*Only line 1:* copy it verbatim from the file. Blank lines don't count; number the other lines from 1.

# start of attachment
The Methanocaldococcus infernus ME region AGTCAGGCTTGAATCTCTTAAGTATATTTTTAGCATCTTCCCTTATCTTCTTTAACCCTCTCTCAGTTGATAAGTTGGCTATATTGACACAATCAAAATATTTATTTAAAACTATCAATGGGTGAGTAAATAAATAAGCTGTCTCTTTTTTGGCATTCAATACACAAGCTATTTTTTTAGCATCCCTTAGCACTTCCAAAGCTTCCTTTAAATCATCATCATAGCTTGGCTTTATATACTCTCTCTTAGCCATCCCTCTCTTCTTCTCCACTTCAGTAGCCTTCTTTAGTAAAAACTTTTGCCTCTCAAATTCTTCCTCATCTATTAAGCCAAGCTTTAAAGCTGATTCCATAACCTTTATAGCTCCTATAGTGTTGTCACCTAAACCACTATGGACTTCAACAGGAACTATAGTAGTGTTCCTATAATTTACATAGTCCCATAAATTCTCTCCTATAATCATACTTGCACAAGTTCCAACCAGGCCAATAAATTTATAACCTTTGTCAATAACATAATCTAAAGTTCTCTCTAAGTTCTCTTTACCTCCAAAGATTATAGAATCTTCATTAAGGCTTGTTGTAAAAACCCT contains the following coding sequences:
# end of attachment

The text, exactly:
The Methanocaldococcus infernus ME region AGTCAGGCTTGAATCTCTTAAGTATATTTTTAGCATCTTCCCTTATCTTCTTTAACCCTCTCTCAGTTGATAAGTTGGCTATATTGACACAATCAAAATATTTATTTAAAACTATCAATGGGTGAGTAAATAAATAAGCTGTCTCTTTTTTGGCATTCAATACACAAGCTATTTTTTTAGCATCCCTTAGCACTTCCAAAGCTTCCTTTAAATCATCATCATAGCTTGGCTTTATATACTCTCTCTTAGCCATCCCTCTCTTCTTCTCCACTTCAGTAGCCTTCTTTAGTAAAAACTTTTGCCTCTCAAATTCTTCCTCATCTATTAAGCCAAGCTTTAAAGCTGATTCCATAACCTTTATAGCTCCTATAGTGTTGTCACCTAAACCACTATGGACTTCAACAGGAACTATAGTAGTGTTCCTATAATTTACATAGTCCCATAAATTCTCTCCTATAATCATACTTGCACAAGTTCCAACCAGGCCAATAAATTTATAACCTTTGTCAATAACATAATCTAAAGTTCTCTCTAAGTTCTCTTTACCTCCAAAGATTATAGAATCTTCATTAAGGCTTGTTGTAAAAACCCT contains the following coding sequences: